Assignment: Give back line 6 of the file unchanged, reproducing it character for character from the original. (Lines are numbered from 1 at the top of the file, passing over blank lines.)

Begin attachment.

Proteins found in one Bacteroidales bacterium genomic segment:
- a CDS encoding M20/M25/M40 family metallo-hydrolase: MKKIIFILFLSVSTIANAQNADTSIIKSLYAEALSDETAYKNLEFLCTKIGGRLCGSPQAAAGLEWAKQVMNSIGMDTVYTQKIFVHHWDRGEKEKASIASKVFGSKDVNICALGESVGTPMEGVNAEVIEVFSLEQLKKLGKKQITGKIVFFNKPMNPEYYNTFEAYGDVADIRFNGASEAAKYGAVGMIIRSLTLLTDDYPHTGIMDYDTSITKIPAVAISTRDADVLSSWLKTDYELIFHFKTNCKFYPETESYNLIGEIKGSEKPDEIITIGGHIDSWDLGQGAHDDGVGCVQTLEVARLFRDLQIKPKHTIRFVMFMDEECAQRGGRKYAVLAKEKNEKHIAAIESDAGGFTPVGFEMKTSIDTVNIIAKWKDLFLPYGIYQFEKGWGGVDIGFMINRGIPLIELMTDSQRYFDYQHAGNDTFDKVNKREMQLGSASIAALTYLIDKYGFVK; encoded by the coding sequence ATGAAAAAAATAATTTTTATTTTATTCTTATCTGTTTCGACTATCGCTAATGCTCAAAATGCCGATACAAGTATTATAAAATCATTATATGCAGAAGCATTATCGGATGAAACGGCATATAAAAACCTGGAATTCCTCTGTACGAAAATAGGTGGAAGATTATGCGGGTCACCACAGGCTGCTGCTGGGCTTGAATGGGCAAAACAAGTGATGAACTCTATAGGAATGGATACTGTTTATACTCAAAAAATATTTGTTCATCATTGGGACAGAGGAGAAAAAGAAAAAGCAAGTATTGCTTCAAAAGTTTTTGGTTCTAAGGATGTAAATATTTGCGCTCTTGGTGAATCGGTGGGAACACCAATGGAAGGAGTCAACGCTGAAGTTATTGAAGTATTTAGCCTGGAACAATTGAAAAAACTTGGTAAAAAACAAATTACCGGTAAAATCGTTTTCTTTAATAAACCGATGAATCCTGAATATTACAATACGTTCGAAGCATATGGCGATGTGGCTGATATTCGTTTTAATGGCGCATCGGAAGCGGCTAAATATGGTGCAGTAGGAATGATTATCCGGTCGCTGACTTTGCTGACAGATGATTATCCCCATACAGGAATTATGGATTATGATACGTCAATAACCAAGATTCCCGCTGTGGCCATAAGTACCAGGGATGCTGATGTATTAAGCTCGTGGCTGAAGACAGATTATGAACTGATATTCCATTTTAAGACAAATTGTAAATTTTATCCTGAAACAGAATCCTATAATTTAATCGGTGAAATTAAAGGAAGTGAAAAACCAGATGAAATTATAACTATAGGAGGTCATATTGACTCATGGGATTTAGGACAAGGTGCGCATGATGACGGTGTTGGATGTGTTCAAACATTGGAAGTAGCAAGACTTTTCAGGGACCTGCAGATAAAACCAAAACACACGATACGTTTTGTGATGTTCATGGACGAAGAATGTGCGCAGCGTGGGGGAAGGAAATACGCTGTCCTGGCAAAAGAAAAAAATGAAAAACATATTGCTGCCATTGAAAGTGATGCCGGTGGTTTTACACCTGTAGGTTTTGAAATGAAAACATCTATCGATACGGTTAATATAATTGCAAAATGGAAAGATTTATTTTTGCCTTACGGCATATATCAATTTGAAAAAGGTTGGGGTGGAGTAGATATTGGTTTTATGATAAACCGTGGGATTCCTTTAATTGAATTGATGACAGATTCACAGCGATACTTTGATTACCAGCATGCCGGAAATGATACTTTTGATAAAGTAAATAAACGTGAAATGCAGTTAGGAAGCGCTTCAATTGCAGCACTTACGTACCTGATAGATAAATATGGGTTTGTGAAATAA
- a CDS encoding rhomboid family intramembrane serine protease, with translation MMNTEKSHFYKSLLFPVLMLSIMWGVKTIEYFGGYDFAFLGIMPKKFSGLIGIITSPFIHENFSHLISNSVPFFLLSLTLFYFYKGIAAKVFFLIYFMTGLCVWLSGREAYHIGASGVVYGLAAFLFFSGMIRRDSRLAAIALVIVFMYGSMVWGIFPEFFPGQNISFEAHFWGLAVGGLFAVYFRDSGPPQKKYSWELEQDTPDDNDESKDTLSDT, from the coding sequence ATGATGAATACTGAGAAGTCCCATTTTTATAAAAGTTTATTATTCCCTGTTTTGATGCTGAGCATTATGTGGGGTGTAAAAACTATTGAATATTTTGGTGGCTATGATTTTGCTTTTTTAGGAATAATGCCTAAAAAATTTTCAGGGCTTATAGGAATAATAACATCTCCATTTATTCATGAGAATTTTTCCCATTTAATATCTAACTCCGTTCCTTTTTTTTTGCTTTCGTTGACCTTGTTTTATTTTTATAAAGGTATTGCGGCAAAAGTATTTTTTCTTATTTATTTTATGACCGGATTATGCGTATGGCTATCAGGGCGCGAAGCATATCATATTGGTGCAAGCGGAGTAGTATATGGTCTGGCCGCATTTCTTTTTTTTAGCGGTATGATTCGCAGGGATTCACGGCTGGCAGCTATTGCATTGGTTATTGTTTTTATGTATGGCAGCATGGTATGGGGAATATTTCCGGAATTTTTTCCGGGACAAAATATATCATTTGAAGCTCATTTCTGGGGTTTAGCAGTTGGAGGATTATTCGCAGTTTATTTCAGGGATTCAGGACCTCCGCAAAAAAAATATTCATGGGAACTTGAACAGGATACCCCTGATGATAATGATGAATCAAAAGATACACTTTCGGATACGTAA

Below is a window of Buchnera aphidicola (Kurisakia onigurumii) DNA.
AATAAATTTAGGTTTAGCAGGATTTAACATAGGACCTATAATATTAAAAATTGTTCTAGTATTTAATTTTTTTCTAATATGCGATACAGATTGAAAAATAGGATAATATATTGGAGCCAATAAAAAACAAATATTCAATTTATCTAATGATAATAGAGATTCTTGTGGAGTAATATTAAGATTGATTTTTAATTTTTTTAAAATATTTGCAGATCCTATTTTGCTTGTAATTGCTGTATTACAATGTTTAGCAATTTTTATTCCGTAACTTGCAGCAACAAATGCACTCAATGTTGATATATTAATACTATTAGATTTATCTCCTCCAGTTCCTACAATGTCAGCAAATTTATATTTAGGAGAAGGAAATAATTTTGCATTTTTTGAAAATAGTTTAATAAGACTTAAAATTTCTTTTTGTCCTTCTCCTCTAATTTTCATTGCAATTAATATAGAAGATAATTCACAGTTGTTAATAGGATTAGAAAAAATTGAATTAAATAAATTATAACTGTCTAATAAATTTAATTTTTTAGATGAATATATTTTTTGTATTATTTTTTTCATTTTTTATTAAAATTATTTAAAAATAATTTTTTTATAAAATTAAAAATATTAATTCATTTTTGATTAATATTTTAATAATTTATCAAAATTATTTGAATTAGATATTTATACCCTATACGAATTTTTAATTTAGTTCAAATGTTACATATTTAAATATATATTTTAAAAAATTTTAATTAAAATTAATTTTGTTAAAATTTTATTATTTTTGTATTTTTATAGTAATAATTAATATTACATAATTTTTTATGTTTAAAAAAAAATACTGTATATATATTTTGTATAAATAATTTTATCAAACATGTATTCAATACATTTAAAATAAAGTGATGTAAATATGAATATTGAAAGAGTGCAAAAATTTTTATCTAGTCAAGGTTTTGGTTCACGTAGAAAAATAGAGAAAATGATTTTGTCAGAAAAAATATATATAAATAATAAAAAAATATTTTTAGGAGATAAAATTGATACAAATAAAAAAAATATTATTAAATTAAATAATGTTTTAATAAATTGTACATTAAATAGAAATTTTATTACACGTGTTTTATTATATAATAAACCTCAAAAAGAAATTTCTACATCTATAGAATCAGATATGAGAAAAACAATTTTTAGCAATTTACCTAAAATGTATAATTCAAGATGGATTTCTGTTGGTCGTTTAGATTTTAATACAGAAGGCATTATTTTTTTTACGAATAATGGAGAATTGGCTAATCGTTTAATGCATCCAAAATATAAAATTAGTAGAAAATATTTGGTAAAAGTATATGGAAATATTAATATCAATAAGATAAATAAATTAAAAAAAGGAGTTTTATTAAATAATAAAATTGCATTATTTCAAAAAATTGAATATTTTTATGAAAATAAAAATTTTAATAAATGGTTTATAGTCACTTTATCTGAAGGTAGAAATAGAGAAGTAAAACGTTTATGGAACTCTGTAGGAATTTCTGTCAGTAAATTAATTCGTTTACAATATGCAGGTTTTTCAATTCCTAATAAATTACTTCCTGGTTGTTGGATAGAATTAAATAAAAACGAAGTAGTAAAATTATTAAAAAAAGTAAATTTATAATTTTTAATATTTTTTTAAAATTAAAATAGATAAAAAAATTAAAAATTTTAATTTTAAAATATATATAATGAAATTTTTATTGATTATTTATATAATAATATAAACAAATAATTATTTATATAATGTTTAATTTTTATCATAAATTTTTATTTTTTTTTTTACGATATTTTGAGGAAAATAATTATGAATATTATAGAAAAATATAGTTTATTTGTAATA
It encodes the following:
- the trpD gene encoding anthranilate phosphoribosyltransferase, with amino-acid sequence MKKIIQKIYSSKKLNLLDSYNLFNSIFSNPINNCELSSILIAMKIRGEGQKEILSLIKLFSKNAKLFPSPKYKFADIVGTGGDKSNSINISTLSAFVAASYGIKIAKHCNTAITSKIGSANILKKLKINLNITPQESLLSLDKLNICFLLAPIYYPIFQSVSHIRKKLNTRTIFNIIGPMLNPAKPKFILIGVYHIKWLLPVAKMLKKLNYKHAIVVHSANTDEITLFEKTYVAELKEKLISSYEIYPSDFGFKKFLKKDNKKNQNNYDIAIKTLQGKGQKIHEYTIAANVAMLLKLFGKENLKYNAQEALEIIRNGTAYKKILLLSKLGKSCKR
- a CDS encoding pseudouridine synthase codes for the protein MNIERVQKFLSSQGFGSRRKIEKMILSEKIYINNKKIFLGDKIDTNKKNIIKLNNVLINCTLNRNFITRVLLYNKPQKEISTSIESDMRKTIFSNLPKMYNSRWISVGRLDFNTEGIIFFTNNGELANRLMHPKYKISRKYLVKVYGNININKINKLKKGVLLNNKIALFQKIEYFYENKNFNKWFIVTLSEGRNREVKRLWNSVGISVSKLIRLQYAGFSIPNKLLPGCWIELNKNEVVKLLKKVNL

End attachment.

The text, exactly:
It encodes the following: